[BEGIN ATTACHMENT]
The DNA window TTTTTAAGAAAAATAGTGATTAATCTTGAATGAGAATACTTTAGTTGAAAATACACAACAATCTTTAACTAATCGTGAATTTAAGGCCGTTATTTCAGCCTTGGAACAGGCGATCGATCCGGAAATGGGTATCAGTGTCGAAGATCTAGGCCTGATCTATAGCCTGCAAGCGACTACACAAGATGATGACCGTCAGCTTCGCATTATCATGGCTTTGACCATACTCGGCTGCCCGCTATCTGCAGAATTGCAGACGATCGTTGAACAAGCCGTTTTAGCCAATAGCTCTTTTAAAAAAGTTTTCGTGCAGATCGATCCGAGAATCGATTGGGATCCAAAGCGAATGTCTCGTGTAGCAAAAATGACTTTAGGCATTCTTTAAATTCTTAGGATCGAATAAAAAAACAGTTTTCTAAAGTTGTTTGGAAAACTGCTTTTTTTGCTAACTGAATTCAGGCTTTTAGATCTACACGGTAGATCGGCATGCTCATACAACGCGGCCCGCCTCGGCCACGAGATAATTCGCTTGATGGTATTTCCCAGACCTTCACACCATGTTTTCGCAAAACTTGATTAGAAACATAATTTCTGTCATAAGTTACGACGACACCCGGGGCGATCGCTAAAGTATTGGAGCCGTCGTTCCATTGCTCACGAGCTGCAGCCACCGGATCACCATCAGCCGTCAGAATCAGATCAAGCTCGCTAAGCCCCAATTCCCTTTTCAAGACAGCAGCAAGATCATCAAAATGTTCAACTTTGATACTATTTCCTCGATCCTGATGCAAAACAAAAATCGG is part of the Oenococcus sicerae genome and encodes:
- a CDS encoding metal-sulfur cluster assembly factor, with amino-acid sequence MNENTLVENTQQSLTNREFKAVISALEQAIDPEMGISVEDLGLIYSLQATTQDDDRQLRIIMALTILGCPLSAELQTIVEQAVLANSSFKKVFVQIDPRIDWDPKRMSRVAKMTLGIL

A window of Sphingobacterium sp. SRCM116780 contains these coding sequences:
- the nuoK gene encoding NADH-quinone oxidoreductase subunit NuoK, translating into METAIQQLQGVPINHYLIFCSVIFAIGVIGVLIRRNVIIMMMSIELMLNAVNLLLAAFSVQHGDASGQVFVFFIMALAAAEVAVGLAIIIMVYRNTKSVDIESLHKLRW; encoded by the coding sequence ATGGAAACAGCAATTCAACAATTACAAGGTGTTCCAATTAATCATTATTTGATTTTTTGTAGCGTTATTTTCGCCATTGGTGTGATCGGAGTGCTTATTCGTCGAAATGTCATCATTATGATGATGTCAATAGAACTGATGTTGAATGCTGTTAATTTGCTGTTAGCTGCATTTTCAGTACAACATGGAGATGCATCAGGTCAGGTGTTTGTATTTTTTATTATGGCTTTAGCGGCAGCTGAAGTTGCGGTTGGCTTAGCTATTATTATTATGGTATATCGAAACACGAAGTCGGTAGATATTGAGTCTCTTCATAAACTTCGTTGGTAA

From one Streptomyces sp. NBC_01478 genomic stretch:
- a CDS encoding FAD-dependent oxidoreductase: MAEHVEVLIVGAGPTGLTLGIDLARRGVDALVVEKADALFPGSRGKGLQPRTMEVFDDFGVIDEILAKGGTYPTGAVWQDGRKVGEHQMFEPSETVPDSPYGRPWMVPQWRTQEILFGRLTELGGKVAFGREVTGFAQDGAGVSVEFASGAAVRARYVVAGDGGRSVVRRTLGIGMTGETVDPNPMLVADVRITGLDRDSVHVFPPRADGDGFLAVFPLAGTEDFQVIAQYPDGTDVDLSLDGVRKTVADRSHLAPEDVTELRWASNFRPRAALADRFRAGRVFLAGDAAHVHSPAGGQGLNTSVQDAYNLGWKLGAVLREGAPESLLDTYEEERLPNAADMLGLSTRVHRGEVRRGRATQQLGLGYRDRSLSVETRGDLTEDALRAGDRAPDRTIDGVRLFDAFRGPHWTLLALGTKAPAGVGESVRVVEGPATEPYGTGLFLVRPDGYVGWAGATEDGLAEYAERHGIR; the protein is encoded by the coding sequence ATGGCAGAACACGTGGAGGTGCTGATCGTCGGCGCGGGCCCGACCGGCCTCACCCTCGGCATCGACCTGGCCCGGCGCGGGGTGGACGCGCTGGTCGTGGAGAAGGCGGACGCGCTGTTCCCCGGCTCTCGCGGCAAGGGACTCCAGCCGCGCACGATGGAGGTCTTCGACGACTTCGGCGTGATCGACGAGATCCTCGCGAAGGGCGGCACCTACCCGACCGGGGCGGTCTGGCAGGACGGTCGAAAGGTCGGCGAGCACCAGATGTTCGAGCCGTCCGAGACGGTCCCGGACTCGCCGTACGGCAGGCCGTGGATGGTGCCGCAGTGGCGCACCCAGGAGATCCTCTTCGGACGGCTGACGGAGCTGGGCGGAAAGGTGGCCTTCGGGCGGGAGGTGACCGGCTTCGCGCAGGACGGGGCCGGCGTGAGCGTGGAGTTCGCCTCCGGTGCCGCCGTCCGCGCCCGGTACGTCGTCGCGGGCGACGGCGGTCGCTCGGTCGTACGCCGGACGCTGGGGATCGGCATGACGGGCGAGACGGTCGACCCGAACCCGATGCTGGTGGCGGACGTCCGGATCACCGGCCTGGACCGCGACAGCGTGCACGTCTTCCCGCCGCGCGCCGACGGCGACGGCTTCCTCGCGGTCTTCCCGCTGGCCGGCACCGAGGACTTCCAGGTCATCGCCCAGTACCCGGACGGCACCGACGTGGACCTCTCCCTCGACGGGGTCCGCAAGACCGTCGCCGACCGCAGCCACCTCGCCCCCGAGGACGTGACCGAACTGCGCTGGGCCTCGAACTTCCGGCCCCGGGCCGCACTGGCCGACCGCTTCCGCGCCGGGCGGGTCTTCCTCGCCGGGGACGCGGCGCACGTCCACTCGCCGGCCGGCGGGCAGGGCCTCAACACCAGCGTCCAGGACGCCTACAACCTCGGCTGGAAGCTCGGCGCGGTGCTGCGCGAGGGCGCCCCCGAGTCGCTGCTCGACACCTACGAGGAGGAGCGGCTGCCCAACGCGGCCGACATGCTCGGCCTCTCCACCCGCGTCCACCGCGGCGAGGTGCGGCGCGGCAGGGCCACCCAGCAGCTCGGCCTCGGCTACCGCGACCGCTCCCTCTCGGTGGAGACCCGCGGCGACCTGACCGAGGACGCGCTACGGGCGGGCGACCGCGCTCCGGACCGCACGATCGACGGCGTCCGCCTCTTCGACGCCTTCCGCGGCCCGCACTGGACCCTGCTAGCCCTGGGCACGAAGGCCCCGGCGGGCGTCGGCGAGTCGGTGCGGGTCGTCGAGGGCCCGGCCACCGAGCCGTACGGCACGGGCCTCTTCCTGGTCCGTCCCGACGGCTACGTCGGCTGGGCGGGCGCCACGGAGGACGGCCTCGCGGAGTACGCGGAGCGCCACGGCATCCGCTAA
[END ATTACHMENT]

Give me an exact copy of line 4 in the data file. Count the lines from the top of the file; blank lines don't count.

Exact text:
- the nuoK gene encoding NADH-quinone oxidoreductase subunit NuoK, translating into METAIQQLQGVPINHYLIFCSVIFAIGVIGVLIRRNVIIMMMSIELMLNAVNLLLAAFSVQHGDASGQVFVFFIMALAAAEVAVGLAIIIMVYRNTKSVDIESLHKLRW; encoded by the coding sequence ATGGAAACAGCAATTCAACAATTACAAGGTGTTCCAATTAATCATTATTTGATTTTTTGTAGCGTTATTTTCGCCATTGGTGTGATCGGAGTGCTTATTCGTCGAAATGTCATCATTATGATGATGTCAATAGAACTGATGTTGAATGCTGTTAATTTGCTGTTAGCTGCATTTTCAGTACAACATGGAGATGCATCAGGTCAGGTGTTTGTATTTTTTATTATGGCTTTAGCGGCAGCTGAAGTTGCGGTTGGCTTAGCTATTATTATTATGGTATATCGAAACACGAAGTCGGTAGATATTGAGTCTCTTCATAAACTTCGTTGGTAA